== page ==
This canteen is in a large complex of hospital buildings and it’s open to all the public visiting the hospital. It’s not a problem to visit, but just be aware that this is not a tourist place. The canteen is modern with plenty of space to sit (even outside in a little courtyard) and prices are very reasonable. There are always a few different choices, including fusion dishes and non-traditional dishes (last time I had a vegetable curry and it was really good!)
Location: U Nemocnice 499/2, Prague 2 – Just off Charles Square – Karlovo Namesti – the main entrance to the hospital complex is through a house as you are walking up on the side of the square.
If you are following my self guided tour of David Cerny Statutes in Prague, you might like to know about this canteen.
The modern and spacious Automat Aviatica is located inside the large blue building square as you walk past the Speederman statue.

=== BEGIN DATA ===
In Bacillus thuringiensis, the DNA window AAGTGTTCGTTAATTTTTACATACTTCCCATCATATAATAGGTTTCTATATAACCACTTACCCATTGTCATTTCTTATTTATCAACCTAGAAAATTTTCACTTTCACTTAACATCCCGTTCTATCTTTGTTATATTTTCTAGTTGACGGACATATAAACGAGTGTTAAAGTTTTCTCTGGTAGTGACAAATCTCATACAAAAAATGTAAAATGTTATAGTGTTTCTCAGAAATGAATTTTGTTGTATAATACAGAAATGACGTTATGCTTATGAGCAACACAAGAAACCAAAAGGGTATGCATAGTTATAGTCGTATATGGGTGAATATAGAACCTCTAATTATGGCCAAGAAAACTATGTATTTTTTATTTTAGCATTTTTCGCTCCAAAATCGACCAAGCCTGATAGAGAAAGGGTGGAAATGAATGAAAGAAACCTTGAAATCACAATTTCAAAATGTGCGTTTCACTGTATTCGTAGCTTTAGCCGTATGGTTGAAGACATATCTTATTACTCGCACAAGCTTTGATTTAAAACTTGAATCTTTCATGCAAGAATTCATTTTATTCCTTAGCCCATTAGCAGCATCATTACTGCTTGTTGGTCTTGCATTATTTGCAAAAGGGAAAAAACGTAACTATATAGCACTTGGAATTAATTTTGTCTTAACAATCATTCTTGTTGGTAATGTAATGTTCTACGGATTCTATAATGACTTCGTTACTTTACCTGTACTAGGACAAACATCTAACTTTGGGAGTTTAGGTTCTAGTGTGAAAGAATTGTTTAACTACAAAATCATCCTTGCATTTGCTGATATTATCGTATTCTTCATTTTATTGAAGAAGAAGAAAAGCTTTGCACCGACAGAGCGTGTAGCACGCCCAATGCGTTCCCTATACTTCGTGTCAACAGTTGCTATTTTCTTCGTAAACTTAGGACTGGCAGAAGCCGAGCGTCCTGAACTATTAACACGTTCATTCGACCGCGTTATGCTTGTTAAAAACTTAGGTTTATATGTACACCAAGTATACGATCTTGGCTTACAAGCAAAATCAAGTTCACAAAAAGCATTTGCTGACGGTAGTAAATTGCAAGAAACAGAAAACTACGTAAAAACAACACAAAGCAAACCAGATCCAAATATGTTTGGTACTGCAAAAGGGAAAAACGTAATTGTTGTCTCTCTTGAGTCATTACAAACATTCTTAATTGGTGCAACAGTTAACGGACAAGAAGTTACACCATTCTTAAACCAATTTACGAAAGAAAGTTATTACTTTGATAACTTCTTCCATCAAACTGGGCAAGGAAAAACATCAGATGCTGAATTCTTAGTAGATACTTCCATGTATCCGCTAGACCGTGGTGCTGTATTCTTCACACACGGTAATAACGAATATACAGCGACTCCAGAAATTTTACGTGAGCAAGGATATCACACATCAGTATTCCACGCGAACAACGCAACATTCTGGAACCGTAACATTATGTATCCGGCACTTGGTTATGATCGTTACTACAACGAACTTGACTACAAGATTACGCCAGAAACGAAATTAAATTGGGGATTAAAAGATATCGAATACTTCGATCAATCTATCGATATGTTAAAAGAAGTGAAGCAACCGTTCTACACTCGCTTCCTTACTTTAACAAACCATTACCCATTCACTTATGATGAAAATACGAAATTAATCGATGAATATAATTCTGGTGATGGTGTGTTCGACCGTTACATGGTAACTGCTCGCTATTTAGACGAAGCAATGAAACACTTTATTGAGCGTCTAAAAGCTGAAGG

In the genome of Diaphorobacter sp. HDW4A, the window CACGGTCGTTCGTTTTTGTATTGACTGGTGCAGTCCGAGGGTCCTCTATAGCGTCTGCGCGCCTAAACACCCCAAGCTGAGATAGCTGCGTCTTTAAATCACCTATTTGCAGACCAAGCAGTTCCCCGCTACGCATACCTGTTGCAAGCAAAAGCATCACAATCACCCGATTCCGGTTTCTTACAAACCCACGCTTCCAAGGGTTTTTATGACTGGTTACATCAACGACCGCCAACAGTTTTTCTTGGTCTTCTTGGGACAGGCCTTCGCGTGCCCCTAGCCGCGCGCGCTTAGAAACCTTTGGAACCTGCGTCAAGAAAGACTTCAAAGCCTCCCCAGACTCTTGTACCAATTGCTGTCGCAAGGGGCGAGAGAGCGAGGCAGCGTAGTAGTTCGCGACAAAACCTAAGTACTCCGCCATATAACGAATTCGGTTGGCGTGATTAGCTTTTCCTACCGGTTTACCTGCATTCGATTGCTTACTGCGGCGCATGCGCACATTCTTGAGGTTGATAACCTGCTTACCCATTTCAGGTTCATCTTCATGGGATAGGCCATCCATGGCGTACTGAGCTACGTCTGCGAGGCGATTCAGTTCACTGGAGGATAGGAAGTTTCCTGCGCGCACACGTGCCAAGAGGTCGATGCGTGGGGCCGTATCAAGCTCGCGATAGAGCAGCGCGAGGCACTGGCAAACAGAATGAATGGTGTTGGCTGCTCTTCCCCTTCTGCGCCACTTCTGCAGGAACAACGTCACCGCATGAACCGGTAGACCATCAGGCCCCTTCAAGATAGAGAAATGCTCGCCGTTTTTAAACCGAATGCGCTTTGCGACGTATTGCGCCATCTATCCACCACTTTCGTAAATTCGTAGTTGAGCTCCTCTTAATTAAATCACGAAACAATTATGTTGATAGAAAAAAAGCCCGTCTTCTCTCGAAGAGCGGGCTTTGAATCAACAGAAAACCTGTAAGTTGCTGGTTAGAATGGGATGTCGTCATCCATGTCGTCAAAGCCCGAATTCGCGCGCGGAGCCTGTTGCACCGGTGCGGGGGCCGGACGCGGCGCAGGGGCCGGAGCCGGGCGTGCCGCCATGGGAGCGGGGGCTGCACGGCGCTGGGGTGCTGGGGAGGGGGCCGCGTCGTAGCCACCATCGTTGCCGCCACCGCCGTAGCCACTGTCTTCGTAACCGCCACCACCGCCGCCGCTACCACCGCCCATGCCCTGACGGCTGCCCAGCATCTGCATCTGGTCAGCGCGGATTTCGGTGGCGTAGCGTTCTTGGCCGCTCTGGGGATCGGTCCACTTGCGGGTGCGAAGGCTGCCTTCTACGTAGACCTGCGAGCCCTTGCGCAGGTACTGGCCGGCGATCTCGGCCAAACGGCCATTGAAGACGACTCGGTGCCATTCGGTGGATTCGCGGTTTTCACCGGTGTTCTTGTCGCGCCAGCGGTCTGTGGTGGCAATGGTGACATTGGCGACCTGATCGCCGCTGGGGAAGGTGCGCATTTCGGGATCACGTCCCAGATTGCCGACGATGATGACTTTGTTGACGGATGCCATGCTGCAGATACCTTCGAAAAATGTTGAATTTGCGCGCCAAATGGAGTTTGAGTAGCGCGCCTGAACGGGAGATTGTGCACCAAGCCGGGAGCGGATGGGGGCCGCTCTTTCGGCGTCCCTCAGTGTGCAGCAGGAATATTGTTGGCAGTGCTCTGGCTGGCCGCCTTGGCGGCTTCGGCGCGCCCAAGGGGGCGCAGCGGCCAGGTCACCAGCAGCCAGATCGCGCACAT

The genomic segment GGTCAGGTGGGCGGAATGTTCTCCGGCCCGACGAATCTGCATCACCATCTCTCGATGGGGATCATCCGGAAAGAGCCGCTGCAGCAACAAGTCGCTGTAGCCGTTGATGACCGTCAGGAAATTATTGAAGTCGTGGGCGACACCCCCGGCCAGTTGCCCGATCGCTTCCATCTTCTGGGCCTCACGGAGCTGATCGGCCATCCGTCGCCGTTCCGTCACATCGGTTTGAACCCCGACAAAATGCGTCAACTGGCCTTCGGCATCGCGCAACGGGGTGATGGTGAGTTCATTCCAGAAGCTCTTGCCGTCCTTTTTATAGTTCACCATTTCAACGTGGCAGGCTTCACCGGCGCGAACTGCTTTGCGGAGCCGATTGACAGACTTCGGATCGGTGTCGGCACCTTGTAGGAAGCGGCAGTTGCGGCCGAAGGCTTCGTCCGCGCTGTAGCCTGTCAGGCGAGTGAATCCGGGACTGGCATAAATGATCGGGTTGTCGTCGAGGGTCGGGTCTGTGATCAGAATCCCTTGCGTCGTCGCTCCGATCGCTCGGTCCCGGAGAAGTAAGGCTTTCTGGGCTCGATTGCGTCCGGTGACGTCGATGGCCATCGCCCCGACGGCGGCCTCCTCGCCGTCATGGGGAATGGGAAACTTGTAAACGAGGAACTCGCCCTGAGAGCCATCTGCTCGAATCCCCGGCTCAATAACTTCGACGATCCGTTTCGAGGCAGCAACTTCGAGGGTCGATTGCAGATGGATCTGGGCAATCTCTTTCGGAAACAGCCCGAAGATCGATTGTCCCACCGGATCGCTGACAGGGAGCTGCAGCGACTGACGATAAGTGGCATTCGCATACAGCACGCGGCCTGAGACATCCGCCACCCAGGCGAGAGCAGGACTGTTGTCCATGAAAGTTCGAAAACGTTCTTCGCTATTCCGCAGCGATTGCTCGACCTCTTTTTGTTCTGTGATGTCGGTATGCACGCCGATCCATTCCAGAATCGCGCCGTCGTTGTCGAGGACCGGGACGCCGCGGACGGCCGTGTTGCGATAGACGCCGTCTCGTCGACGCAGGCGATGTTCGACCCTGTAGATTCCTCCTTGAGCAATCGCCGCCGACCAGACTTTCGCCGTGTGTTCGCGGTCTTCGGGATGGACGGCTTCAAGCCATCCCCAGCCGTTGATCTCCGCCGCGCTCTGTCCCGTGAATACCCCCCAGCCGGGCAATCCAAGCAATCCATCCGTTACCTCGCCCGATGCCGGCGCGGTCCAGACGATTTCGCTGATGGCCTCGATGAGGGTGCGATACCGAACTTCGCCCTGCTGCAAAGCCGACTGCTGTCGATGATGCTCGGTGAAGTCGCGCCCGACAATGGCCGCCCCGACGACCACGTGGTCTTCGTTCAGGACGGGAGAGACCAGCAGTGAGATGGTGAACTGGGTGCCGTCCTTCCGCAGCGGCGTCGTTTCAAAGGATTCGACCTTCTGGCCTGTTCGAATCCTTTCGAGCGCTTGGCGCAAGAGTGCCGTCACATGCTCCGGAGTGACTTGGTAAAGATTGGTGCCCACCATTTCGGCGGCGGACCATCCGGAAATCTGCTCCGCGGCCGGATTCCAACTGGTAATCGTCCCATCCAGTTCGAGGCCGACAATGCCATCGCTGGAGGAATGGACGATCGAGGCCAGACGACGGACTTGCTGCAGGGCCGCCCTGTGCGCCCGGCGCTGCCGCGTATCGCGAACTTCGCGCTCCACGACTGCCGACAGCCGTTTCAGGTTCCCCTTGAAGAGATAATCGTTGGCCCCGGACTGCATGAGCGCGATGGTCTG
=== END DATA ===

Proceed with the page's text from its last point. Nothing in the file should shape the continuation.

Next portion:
This is a modern version of the lunch self-service canteen that serves Czech food. Prices are very affordable and start at 45 CZK for soup, 160 – 200 CZK for mains and there are usually 2 choices of soup and 5 choices of main dishes.
Opening Times – Monday – Friday – 7 – 4 pm – closed weekends
Location: Walter Square, Prague 5 – the nearest underground station is Jinonice on the B-Line and then about a 5-8 min walk to the square.
This is an absolute gem! I found this canteen when I was looking at places to eat on the way to the historic Vysehrad Park and I visited it on one cold day in early December. The canteen is in the modern building in the courtyard of a well-established college originally built in 1868. You need to walk through the main entrance and into the courtyard to get to the canteen.
The canteen is fairly compact, but with enough table space to enjoy your lunch. You can check the daily menu as you enter the room (it’s usually on the door). The ordering system here is slightly different – you first need to tell the cashier what dish you’d like (including any drinks or desserts), then you pay and walk over to the serving counter when you get your meal.